Complementary and Integrative Health Therapies for Opioid Overuse

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The US has seen a rise in the number of prescriptions of opioids to treat chronic pain; however, the rise has been associated with increased rates of addiction and deaths related to opioid abuse and heroin use. Chronic pain is associated with the use of prescription opioids in veterans, which sometimes complicates the concurrent treatment of mental health disorders.1-3 Also, opioid use issues, including suicide, have affected veterans at higher numbers than it has in the nonveteran population.4,5

Unfortunately, the prevailing Western medical model with its focus on treating disease has not proven to be adequate in solving the problem. Hence, the Department of Veterans Affairs (VA) is in the process of a paradigm shift to a whole person model that prioritizes health and well-being, as defined by the individual, while proactively addressing risk factors before illness develops.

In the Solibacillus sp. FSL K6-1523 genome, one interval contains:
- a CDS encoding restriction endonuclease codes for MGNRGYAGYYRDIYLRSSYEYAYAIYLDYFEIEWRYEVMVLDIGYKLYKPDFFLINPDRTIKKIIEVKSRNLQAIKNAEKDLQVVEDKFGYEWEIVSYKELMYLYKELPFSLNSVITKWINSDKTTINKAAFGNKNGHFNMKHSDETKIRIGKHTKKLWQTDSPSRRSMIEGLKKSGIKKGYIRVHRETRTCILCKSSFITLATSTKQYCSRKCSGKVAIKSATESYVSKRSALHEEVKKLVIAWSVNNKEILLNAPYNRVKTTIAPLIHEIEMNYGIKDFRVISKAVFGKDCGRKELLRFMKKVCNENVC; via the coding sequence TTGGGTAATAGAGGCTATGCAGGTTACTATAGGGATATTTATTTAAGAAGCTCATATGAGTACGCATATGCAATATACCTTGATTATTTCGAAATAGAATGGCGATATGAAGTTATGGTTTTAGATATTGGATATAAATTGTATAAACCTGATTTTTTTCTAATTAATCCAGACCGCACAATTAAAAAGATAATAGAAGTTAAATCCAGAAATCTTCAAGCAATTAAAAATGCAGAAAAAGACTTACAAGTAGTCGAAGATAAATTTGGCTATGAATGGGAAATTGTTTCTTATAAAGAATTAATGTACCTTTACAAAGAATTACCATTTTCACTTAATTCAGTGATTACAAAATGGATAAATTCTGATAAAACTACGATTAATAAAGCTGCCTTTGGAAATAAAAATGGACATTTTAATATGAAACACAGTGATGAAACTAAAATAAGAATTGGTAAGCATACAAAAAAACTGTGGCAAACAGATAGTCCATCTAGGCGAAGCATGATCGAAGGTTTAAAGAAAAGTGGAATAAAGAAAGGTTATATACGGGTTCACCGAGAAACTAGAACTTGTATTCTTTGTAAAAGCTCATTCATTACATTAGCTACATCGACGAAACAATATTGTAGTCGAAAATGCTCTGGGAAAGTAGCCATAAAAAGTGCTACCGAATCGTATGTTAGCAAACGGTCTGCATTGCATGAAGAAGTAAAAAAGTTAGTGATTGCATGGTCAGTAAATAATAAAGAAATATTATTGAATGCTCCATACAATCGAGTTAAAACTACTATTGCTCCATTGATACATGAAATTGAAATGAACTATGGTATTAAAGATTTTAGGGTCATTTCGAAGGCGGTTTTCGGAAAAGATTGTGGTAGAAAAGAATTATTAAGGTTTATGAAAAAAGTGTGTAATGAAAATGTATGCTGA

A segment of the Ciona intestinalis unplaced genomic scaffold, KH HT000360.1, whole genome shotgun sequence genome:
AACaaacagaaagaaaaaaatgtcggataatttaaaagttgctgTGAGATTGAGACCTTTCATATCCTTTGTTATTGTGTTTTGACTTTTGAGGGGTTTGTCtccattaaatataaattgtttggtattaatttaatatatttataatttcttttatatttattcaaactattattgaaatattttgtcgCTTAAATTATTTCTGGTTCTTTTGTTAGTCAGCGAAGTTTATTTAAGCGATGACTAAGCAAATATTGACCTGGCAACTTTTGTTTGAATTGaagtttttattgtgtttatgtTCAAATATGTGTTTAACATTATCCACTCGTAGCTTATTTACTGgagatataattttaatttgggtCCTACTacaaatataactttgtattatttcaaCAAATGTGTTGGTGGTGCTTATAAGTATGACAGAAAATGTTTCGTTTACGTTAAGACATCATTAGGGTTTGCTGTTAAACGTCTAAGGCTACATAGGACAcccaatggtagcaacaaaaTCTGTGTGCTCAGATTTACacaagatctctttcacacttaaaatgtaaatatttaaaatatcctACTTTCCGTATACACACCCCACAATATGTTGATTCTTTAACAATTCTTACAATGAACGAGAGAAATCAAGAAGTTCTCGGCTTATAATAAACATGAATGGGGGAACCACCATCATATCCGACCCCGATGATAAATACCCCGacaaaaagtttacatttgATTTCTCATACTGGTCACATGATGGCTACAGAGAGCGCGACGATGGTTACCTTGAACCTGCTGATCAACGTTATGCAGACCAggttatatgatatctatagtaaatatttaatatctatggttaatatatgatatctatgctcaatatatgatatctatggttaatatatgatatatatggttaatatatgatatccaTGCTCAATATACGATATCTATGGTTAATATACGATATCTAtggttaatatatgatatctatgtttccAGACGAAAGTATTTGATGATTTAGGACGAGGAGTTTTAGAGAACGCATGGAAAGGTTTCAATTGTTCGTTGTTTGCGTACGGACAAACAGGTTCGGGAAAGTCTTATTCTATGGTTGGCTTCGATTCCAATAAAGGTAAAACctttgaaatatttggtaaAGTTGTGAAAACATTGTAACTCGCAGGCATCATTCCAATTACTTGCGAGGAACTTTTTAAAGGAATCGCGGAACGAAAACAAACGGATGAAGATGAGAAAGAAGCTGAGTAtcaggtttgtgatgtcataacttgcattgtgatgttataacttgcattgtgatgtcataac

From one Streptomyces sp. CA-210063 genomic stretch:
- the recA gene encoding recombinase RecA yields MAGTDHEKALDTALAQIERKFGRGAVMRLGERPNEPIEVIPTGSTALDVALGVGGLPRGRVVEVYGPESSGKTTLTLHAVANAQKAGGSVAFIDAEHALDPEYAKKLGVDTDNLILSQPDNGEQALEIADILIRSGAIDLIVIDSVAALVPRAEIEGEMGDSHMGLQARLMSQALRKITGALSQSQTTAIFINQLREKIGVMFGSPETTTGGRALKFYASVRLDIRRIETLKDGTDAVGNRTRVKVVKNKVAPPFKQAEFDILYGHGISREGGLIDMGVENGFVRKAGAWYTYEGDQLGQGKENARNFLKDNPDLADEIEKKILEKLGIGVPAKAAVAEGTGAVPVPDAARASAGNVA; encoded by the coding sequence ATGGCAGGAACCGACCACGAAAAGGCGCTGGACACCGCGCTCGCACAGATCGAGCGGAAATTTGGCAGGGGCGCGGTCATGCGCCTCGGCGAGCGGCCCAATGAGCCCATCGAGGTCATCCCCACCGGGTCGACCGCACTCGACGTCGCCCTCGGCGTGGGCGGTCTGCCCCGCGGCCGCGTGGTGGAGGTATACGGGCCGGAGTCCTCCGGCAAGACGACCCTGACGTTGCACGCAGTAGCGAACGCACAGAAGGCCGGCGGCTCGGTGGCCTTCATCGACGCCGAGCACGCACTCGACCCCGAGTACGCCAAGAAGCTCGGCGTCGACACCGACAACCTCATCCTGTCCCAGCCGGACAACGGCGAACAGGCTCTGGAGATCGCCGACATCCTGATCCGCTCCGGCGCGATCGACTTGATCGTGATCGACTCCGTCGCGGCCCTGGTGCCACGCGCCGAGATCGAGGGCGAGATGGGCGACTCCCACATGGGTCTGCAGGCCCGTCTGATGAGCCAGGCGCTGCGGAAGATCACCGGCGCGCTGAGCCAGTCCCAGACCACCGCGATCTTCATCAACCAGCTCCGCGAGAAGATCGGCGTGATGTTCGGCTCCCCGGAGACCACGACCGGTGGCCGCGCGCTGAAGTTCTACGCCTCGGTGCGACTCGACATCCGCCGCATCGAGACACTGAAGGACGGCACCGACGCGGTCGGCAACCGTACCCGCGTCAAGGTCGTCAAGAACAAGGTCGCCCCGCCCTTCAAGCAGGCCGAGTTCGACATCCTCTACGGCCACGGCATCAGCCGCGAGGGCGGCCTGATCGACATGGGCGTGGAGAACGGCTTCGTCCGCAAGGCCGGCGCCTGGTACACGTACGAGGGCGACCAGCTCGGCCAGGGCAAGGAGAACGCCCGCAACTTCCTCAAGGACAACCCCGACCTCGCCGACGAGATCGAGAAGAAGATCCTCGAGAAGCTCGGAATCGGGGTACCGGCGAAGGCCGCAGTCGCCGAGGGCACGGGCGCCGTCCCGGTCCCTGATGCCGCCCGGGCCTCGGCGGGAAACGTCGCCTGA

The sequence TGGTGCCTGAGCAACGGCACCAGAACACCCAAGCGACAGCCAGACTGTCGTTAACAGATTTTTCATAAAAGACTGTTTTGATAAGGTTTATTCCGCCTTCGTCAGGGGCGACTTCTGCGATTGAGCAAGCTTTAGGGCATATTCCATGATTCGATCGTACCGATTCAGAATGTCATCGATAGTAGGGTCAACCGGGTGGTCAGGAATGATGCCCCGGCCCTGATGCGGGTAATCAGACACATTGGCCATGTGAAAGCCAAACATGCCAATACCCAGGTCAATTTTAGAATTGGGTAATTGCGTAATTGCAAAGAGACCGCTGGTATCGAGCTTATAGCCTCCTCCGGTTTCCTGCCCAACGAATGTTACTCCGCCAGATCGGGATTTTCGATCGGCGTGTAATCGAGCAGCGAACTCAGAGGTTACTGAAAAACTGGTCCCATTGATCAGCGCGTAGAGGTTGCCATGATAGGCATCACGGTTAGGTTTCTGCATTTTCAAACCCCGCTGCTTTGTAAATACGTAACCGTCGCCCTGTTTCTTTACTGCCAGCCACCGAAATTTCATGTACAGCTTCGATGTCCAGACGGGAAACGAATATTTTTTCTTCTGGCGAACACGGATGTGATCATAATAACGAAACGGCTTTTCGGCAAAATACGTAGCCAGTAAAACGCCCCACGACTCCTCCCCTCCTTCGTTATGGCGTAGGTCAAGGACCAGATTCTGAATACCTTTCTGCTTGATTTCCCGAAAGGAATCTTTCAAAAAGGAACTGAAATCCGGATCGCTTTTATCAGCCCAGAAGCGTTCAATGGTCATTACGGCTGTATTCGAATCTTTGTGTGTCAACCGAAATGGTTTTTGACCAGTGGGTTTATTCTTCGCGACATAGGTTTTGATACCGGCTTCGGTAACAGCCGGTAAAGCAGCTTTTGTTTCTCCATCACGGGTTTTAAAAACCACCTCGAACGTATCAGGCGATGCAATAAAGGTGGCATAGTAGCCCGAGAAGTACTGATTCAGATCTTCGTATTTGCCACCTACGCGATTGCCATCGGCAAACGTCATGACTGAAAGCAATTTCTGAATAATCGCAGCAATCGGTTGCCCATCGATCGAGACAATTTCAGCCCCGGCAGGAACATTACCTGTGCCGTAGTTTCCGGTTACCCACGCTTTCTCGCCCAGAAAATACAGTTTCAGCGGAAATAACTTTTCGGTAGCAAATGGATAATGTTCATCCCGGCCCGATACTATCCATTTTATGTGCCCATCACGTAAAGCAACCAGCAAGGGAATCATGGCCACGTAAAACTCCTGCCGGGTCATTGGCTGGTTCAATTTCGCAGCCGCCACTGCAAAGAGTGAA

The new model includes an emphasis on complementary and integrative health (CIH) therapies to promote optimal health, healing, and well-being.6 Yoga, massage, acupuncture, meditation, and guided imagery are some examples of VA-approved CIH therapies favored by veterans and their health care providers (HCPs) to treat and/or divert the subject’s attention from physical pain or mental anguish.7,8